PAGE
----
ROCK SPRINGS — During the State of the City address given by Rock Springs Mayor Tim Kaumo at the Rock Springs Chamber luncheon Thursday, the Mayor said the city is “stable.”
“The state of the city is stable. I’m not going to say bad and I’m not going to say good, but it is stable,” Mayor Kaumo said.
He said the reason it’s stable it due to a qualified and capable group of city leaders and employees who have made good decisions. However, Mayor Kaumo made sure to let residents know what the city will be facing this budget year as well as upcoming years.
Kaumo said the financial predicament of the city is going into this fiscal year is going “to be a bumpy ride.” However, last year the city was able to cut about $7 million out of its budget by cutting capital improvement projects, such as roads, streets, sewer and other projects that were planned.
“That’s unfortunate because we saved for many years for those projects and then have to turn around and cut those projects,” Kaumo said.
By state statute the city has to keep three months of reserves so it cannot take more than that out. Kaumo said the city doesn’t want to continue pulling money out of reserves to balance the budget anyway.
He said sales tax is the No. 1 source of revenue so when businesses close or are struggling, it decreases the state’s and city’s revenue. Kaumo said oil, gas and coal continue to struggle and on top of that the COVID-19 pandemic caused even more businesses to suffer. While all of this is all going on, there are legislators who are still committed to the “no new taxes” pledge they took. If the Legislature is going to continue to cut, it must find a way to generate revenue.
The city of Rock Springs received its sales and use tax payment in March of about $1.19 million, which is a 45 percent decrease since what they received in March of 2019. Year to date, the city has received about 20 to 25 percent less money than last year. With this in mind, Mayor Kaumo is asking all departments and city funded organizations to decrease their budget requests by 30 percent.
Mayor Kaumo said the city is also watching House Bill 50 closely. This bill will decrease funding to cities, towns and counties from $105 million to $99 million. This fund was already cut back from $135 million to $105 million in the past. He said this funding is divided up among 99 communities.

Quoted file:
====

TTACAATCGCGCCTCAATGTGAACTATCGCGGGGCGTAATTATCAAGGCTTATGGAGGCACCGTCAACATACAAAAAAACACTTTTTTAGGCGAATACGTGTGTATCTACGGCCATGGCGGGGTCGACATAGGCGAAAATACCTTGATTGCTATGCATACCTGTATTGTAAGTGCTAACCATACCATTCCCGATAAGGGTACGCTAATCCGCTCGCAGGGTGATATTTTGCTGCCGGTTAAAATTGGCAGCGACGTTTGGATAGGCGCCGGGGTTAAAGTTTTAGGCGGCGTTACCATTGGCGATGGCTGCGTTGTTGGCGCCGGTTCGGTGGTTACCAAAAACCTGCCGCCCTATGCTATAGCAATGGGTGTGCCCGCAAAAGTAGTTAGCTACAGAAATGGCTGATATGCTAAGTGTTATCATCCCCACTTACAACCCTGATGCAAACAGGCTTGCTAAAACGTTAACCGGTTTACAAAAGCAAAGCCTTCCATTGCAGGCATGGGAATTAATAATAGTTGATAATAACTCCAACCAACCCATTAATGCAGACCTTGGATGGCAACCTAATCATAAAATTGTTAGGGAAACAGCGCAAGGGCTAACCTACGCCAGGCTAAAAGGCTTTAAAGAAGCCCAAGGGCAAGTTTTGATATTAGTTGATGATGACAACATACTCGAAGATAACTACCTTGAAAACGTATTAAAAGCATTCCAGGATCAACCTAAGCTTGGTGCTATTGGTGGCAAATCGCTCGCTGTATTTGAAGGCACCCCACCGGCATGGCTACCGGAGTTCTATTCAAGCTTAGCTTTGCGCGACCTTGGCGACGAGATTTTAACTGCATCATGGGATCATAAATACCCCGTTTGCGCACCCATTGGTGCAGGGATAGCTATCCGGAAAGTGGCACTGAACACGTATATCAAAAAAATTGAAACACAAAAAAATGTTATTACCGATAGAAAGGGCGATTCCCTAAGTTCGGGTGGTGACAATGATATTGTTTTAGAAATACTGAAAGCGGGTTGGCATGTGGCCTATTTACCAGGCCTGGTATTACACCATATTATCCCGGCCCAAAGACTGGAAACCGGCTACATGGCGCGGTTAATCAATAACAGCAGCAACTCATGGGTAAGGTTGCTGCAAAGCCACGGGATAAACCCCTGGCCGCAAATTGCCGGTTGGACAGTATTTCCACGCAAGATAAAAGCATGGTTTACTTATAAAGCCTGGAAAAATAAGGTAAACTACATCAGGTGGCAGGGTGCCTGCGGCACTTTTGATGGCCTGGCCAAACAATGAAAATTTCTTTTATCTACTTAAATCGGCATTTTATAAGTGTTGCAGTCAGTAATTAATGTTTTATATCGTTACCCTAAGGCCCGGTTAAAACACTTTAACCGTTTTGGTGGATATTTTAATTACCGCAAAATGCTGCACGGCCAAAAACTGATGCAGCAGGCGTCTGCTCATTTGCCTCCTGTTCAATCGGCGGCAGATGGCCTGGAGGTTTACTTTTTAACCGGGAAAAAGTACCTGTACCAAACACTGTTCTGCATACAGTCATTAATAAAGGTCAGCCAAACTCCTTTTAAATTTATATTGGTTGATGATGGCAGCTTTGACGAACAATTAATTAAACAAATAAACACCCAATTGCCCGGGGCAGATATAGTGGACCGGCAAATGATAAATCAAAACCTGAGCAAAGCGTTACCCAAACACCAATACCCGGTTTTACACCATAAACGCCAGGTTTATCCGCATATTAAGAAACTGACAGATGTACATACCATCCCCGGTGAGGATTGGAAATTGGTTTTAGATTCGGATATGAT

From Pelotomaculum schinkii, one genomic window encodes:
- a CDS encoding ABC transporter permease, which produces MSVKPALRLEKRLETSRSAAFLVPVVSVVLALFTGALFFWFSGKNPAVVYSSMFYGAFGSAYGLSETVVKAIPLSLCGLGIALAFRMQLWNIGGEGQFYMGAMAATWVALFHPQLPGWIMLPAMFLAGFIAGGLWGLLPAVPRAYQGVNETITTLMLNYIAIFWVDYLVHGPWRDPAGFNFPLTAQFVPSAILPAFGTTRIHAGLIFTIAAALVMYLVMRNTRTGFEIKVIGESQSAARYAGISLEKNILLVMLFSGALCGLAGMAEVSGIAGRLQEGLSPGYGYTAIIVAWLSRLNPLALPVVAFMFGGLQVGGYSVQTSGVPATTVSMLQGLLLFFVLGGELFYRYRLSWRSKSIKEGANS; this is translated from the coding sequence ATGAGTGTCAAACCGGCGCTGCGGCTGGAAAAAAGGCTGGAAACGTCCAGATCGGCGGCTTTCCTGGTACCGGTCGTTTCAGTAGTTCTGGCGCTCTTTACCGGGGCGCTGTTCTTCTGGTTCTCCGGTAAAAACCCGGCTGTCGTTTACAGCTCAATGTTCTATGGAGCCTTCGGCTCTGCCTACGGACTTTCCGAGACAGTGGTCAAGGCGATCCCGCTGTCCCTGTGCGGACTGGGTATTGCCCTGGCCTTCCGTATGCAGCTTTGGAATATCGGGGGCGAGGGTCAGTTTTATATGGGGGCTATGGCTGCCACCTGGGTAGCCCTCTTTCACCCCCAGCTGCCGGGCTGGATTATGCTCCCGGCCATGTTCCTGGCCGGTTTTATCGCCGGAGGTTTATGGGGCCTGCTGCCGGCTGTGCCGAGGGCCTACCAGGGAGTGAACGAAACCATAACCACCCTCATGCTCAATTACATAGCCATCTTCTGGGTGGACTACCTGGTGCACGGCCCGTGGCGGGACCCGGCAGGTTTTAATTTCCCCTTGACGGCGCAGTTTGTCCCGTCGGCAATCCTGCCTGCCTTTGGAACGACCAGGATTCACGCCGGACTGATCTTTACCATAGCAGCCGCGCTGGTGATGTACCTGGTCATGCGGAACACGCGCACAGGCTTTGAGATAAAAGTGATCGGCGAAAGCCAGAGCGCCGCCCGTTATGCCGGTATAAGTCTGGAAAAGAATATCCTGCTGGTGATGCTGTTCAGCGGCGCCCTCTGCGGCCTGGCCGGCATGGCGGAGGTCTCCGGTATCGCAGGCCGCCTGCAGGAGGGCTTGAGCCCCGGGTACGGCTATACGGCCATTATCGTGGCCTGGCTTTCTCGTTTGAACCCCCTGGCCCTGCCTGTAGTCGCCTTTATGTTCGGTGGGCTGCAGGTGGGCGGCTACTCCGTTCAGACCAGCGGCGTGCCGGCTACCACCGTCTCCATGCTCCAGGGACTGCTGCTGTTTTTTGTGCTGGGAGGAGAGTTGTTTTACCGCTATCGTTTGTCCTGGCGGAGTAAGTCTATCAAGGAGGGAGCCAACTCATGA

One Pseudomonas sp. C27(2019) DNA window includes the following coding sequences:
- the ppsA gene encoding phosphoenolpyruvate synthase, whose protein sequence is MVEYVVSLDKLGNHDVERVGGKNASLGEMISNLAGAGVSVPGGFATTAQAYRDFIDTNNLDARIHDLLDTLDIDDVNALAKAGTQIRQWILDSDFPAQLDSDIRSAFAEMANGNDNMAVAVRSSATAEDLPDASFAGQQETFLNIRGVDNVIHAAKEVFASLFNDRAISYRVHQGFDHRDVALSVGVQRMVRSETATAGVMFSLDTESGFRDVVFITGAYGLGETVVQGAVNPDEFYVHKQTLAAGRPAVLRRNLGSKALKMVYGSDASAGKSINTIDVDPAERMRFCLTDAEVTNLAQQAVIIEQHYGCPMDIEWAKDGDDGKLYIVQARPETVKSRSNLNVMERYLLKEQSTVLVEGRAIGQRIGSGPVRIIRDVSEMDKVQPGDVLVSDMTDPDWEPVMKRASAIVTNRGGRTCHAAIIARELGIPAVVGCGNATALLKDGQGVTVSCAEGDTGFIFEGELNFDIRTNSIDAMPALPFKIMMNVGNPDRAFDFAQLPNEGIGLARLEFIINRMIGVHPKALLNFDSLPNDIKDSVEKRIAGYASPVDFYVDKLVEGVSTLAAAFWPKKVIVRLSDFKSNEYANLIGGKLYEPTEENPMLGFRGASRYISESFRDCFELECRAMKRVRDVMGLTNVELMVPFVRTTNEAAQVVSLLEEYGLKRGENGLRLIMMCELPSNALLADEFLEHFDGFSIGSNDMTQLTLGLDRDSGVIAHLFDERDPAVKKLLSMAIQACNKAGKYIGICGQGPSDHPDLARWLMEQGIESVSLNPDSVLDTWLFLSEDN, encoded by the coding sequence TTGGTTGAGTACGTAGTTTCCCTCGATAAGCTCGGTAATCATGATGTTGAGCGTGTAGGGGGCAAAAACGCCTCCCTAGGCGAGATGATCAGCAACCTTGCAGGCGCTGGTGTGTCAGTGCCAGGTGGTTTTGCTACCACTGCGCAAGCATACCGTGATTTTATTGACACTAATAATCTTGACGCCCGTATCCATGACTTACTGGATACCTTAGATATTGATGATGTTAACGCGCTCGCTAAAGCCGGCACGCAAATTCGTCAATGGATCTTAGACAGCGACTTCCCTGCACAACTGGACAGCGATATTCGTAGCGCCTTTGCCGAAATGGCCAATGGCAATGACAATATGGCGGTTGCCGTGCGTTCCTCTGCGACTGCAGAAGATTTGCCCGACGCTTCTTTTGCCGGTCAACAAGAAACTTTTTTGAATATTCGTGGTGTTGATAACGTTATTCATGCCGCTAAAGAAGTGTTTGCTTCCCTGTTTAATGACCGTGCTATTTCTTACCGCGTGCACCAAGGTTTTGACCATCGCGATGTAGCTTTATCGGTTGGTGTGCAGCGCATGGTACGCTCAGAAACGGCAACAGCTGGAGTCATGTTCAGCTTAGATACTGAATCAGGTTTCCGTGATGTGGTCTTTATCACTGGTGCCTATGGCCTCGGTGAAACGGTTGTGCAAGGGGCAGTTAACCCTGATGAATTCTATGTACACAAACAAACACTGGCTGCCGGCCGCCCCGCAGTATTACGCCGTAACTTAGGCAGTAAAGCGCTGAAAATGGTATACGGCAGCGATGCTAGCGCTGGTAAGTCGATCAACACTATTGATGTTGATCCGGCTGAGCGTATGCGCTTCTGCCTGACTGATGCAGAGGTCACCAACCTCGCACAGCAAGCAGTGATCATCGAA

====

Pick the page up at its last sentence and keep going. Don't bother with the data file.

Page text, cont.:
“That’s not a lot of money to run your city,” Mayor Kaumo said. “That’s very concerning.”
Mayor Kaumo said the city has also been presented with trying to help fund the county’s ambulance service. The city’s portion would be about $427,000 a year. He said this would not solve the ambulance service problem. They need to find out “What does it take to run an ambulance service?”
With everything facing the city, he said the city cannot wait on the state for funding, it has to create up a revenue source on its own.
As for alternate revenue, Mayor Kaumo said they have been given permission by the state for a seventh penny tax. However, no other county in the state has ever done this, so Sweetwater County would act at the “guinea pig” for this. He said this tax would be used for general obligations and to continue supporting services in the community. It would be voted on every four years.
He said the county will probably also go forth with the special-purpose, sixth-penny tax as well. This will be used on infrastructure improvements, such as street, water, and sewer improvements. This tax has been utilized before.
Mayor Kaumo said he believes a proposal for special taxing districts for ambulance, fire, combined communications, and airport services may also come forward. He said residents will be deciding what services they want to pay for to continue.
Projects in the Works
Mayor Kaumo said he wanted to speak to a few projects in works that the city has been pursuing funding for and obtained. He said a lot of these projects the city pursued funding for years ago and are just now receiving the funding, which is specifically designated for those projects, including the First Security Bank, Bitter Creek Reclamation Project, the new interchange on the old Gookin bridge, and the Southwest Wyoming Regional Airport commercial terminal.
He said the funding for these projects is mainly coming from grants and can only be used for them. The city can’t take money designated for these projects and use it for something else.
When the $6 million First Security Bank project, which is taking place now, is completed it will be sold to a private owner.
As for the Bitter Creek project they are currently in phase one of this multi-phased project. By the end of the project, the goal is to remove downtown residents and businesses out of a flood plain. This will open up a lot of land around the creek and hopefully eliminate the flood insurance costs for those in that flood plain. The channel will be deferred.
As for the airport, the goal is to get water to both the airport and a proposed industrial park so development can take place near the airport. The airport just received a $3 million grant to modernize the commercial terminal. This project will cost about $18.6 million. This $3 million grant is the last piece they needed to get the project going.
With all of these projects taking place, Kaumo is hopeful about the possibilities they can bring to Rock Springs and Sweetwater County when they are finished.